HDA Media And Political Bulletin – 15 April 2016
|April 2016 NCSO/Price Concessions
13 April 2016, PSNC
The Department of Health granted the following price concessions for April 2016:
Please note the price concession only applies to the month it was granted
Please note that PSNC cannot provide details of generic products that are suspected of being affected by generic supply problems unless and until the Department of Health grants a concession.No additional endorsements are required for price concessions.
Contractors will be alerted to any updates through our website and via our e-news email. If you wish to subscribe to our email list, you can receive an email as soon as any announcements are made.
If you have problems obtaining a Part VIII product or problems obtaining the product at the set Drug Tariff price, please report the issue to PSNC using the online feedback form on the PSNC Website.
If you have been able to source the product, please provide full details of the supplier and price paid. PSNC will investigate the extent of the problem and if appropriate discuss the issue with the Department of Health.
14 April 2016, Pharmaphorum
Government activity will be restricted in the weeks before the EU referendum in order to avoid unfair influencing of public opinion. This will affect two major consultations for the pharma industry: The Accelerated Access Review (AAR), a scheme to encourage medical innovation and the Statutory Pricing Scheme, an alternative pricing system to the Pharmaceutical Price Regulation Scheme.
There is no Parliamentary Coverage today.
|Major changes to the UK pharma market have been delayed because of the EU referendum on 23 June
14 April 2016, Pharmaphorum
Civil servants must observe a period of ‘purdah’ in the weeks before a general election or referendum, which restricts government activity to avoid unfairly influencing public opinion.
This has hit two major consultations for the pharma industry – the Accelerated Access Review (AAR) and proposed changes to the medicines pricing system known as the Statutory Scheme.
The AAR is the brainchild of life sciences minister George Freeman, who wants it to re-shape the UK market and the national health service (NHS) around encouraging medical innovation, and remove some of the blocks and bottlenecks which plague the current system.
It released its interim report in October 2015, setting out 5 propositions to speed up access to ‘transformative health technology that can change the lives of NHS patients’.
This isn’t the first time the report has been delayed – the final AAR report was originally scheduled for autumn 2015, then pushed on to spring 2016 (ie April). Civil servants now say the final report will be launched shortly after referendum day 23 June, and have told pharma that it remains a ‘key priority’.
However there remains scepticism about the AAR’s ability to have a big impact on the UK sector and NHS uptake of new medicines, medical devices and other new technology – mainly because of the unprecedented squeeze on NHS spending.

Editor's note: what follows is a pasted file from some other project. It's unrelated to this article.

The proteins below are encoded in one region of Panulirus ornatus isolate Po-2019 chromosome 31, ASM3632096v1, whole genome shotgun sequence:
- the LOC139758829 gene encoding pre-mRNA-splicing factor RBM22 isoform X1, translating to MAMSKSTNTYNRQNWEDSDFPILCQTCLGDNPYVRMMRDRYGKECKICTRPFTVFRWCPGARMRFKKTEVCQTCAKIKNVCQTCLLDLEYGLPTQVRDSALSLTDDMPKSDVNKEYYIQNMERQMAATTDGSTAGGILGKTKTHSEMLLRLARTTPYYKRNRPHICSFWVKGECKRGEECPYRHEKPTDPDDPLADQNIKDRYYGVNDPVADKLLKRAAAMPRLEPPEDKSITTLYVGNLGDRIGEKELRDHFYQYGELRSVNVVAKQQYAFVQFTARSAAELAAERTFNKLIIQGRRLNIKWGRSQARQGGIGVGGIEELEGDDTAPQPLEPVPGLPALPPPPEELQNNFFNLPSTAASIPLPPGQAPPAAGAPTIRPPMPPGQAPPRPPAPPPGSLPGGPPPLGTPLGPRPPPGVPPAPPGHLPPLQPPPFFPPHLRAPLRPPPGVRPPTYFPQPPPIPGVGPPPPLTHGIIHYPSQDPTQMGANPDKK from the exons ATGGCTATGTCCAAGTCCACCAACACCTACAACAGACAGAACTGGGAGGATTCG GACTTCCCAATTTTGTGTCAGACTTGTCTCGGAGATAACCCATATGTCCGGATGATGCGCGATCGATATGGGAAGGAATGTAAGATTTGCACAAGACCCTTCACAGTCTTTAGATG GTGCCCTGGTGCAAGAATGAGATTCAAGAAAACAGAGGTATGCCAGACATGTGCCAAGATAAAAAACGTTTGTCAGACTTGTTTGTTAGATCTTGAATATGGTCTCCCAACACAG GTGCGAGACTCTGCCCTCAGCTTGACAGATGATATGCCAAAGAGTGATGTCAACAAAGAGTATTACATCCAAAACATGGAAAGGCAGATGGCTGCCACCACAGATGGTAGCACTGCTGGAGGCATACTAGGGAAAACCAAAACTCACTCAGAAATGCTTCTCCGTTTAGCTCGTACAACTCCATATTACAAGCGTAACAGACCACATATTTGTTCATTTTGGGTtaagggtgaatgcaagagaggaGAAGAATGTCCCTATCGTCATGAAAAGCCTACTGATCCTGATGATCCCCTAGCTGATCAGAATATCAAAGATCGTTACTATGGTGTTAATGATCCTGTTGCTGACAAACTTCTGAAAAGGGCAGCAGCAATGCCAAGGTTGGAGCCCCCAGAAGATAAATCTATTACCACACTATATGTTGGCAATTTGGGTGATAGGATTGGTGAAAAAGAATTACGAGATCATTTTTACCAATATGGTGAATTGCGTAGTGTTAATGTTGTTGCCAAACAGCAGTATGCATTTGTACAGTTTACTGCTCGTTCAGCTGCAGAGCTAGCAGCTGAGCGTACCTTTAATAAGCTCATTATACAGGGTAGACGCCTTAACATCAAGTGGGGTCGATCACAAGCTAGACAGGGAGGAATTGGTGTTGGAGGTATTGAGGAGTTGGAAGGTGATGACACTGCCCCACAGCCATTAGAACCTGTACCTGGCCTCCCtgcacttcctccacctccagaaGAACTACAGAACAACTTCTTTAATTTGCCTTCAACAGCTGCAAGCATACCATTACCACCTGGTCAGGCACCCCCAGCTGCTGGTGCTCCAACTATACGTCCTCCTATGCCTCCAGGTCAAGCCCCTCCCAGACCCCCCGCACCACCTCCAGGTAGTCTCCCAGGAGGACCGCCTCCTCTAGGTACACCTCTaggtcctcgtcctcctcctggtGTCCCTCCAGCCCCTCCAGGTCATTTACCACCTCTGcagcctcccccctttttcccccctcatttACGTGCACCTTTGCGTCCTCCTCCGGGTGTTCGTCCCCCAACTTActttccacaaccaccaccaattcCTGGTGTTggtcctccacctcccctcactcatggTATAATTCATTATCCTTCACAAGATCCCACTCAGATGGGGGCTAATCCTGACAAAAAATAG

Also, the AAR isn’t able to recommend changes to the core working of NHS cost effectiveness watchdog NICE, or the main medicines pricing system, the Pharmaceutical price regulation scheme (PPRS). This means the report can’t be truly comprehensive, particularly as the pharma industry wants to see fundamental reform to how NICE works.
Despite these delays, industry body the ABPI remains upbeat. A spokesperson for the organisation said: “We still believe that the Review is a great and unique opportunity to enable greater patient access and benefit from new medicines despite the delay in publication.”
Top of the ABPI’s wish list is for the UK to adopt new medicines more quickly, as it still lags behind European neighbours in this respect. The ABPI says it wants to see “rapid and widespread use of new medicines ‘hard-wired’ across the entire healthcare system.”
Meanwhile the second significant consultation delayed by the referendum is that on the Statutory Pricing Scheme.
This is an alternative pricing system to the PPRS, and has become more popular in recent years for some companies who think it has more flexibility. These include many small to medium sized companies, but also ViiV and Gilead whose HIV and hepatitis C drugs represent a major area of expenditure for the NHS.
Last year the government grew concerned by more companies joining the scheme, and it producing lower savings that the PPRS, a gap which it predicted would widen. Also, the scheme doesn’t include price cuts on produces launched after December 2013 – this includes Gilead’s high cost hepatitis C drugs Sovaldi and Harvoni.
The Department of Health therefore proposed enforcing either price cuts of between 20% to 30% or a new system of percentage payments of between 10% and 17%.
These proposals have been strongly opposed by industry organisations such as the Ethical Medicines Industry Group (EMIG, many of whose members are on the statutory scheme) and the ABPI.
The ABPI said in September it was concerned the plans sent out “further negative signals globally about the UK’s willingness to pay for new and innovative medicines for patients.”
Regardless of the delay, some industry insiders anticipate that the government is intent on making statutory scheme conditions so unfavourable that most companies will switch to the PPRS.
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